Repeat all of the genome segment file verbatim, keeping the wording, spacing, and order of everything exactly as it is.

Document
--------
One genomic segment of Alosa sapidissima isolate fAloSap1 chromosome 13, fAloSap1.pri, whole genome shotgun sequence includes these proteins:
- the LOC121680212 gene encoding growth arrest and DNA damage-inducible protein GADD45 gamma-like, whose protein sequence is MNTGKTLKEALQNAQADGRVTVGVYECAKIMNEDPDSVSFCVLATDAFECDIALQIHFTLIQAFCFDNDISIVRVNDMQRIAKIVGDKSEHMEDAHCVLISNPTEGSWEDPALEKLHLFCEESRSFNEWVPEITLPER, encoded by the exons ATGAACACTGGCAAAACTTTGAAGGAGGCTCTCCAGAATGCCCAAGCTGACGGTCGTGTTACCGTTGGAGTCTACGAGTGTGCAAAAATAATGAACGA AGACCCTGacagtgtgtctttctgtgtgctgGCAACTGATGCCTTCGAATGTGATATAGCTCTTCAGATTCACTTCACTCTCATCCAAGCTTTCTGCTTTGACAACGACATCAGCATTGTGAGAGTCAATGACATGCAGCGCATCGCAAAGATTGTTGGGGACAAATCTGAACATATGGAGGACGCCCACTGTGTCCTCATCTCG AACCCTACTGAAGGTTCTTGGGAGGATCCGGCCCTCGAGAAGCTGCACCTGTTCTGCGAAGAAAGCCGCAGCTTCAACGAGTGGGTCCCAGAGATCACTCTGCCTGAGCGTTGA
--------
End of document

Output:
One genomic segment of Alosa sapidissima isolate fAloSap1 chromosome 13, fAloSap1.pri, whole genome shotgun sequence includes these proteins:
- the LOC121680212 gene encoding growth arrest and DNA damage-inducible protein GADD45 gamma-like, whose protein sequence is MNTGKTLKEALQNAQADGRVTVGVYECAKIMNEDPDSVSFCVLATDAFECDIALQIHFTLIQAFCFDNDISIVRVNDMQRIAKIVGDKSEHMEDAHCVLISNPTEGSWEDPALEKLHLFCEESRSFNEWVPEITLPER, encoded by the exons ATGAACACTGGCAAAACTTTGAAGGAGGCTCTCCAGAATGCCCAAGCTGACGGTCGTGTTACCGTTGGAGTCTACGAGTGTGCAAAAATAATGAACGA AGACCCTGacagtgtgtctttctgtgtgctgGCAACTGATGCCTTCGAATGTGATATAGCTCTTCAGATTCACTTCACTCTCATCCAAGCTTTCTGCTTTGACAACGACATCAGCATTGTGAGAGTCAATGACATGCAGCGCATCGCAAAGATTGTTGGGGACAAATCTGAACATATGGAGGACGCCCACTGTGTCCTCATCTCG AACCCTACTGAAGGTTCTTGGGAGGATCCGGCCCTCGAGAAGCTGCACCTGTTCTGCGAAGAAAGCCGCAGCTTCAACGAGTGGGTCCCAGAGATCACTCTGCCTGAGCGTTGA